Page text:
For over 50 years now, the extraction of crude oil and natural gas from Nigeria’s Niger Delta has meant wealth for a privileged few but has exacted heavy costs on residents and the environment. Nigeria is the world’s 8th largest producer of crude oil, yet remains one of its poorest nations — an estimated 70 percent of its 150 million residents live below the poverty line. The environment is paying a steep price as well. An estimated 500 million gallons of oil have spilled into the delta — the equivalent of roughly one Exxon Valdez disaster per year. A number of factors have contributed to these disasters: poor construction and maintenance, lax regulation, militant attacks, and petroleum thieves, not to mention government instability and abuse of power. According to cables released by WikiLeaks, Shell Oil claimed to have planted staff in all of Nigeria’s main ministries, gaining access to key government decisions. Gathered here are some scenes from Nigeria’s long, disastrous relationship with the crude oil industry. [31 photos]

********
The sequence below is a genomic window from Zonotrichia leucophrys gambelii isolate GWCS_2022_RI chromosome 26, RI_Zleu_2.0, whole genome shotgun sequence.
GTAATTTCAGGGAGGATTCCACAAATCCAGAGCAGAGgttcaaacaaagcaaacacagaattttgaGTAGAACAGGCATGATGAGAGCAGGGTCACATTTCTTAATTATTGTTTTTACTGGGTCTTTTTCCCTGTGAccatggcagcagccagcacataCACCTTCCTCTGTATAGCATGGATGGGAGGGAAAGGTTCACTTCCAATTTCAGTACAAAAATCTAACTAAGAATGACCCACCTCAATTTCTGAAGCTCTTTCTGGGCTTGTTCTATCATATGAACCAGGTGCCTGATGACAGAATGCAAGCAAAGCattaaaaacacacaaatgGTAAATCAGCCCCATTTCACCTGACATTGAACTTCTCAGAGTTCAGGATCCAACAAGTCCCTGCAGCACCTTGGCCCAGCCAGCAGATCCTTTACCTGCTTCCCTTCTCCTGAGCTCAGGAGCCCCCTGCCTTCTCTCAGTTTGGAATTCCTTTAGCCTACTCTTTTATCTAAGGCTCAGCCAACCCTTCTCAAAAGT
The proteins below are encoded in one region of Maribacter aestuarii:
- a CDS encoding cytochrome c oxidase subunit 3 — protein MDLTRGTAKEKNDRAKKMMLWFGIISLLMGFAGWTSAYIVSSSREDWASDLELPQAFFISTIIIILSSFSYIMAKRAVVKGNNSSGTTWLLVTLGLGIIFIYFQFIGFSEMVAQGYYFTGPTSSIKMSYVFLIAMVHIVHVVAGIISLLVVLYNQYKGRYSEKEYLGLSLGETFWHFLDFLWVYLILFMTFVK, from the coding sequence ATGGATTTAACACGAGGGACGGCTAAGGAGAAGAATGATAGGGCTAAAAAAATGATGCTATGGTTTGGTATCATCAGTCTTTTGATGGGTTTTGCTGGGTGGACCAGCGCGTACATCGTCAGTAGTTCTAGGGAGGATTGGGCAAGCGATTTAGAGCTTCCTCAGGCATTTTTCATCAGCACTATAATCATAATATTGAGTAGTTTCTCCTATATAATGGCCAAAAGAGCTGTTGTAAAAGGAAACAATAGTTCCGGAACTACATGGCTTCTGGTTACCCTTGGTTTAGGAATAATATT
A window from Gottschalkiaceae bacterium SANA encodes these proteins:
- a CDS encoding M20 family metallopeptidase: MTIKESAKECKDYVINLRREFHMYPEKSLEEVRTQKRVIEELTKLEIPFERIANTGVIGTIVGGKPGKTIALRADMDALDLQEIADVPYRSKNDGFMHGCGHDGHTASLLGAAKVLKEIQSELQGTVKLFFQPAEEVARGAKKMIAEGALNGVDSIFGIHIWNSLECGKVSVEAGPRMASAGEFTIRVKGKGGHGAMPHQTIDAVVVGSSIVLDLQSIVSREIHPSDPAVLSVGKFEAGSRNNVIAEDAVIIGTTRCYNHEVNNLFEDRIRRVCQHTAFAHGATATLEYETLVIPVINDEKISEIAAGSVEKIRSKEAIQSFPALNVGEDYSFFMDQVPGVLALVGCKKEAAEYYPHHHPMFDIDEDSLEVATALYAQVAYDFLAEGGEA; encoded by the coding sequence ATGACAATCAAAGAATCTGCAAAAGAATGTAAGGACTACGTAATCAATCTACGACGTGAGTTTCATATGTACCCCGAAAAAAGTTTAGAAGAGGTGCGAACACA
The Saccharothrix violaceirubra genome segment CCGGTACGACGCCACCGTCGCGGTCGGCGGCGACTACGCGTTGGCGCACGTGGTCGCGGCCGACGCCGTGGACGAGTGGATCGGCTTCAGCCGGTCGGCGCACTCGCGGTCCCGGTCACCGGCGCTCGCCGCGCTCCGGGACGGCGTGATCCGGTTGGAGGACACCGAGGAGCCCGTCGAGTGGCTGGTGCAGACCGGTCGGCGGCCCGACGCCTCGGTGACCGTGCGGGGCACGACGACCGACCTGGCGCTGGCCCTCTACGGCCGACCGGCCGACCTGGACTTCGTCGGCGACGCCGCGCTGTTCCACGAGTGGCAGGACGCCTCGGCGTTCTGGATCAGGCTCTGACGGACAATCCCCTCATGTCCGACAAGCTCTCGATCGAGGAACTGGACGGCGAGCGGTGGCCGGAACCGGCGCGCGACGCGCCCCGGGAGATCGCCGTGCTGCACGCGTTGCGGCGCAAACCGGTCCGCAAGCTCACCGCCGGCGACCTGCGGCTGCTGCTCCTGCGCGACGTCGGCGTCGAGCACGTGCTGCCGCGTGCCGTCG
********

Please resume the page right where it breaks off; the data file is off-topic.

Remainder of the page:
If you haven’t seen these photos, check them out.
Looking through the photos, I was shocked to see how recent many of them are. Wikileaks can reveal that Shell has infiltrated every ministry of the Nigerian government, yet Shell officials can claim the problems in the Niger Delta are the result of sabotage and ineffective government. And the sabotage? Can anyone really be surprised? Bunkering, illegal refining and MEND did not develop overnight. Decades of systematic neglect — social and environmental — created today’s situation. And still, the flaring, the spills, the fighting, the devastation — they all continue, just the cost of doing business in the Niger Delta.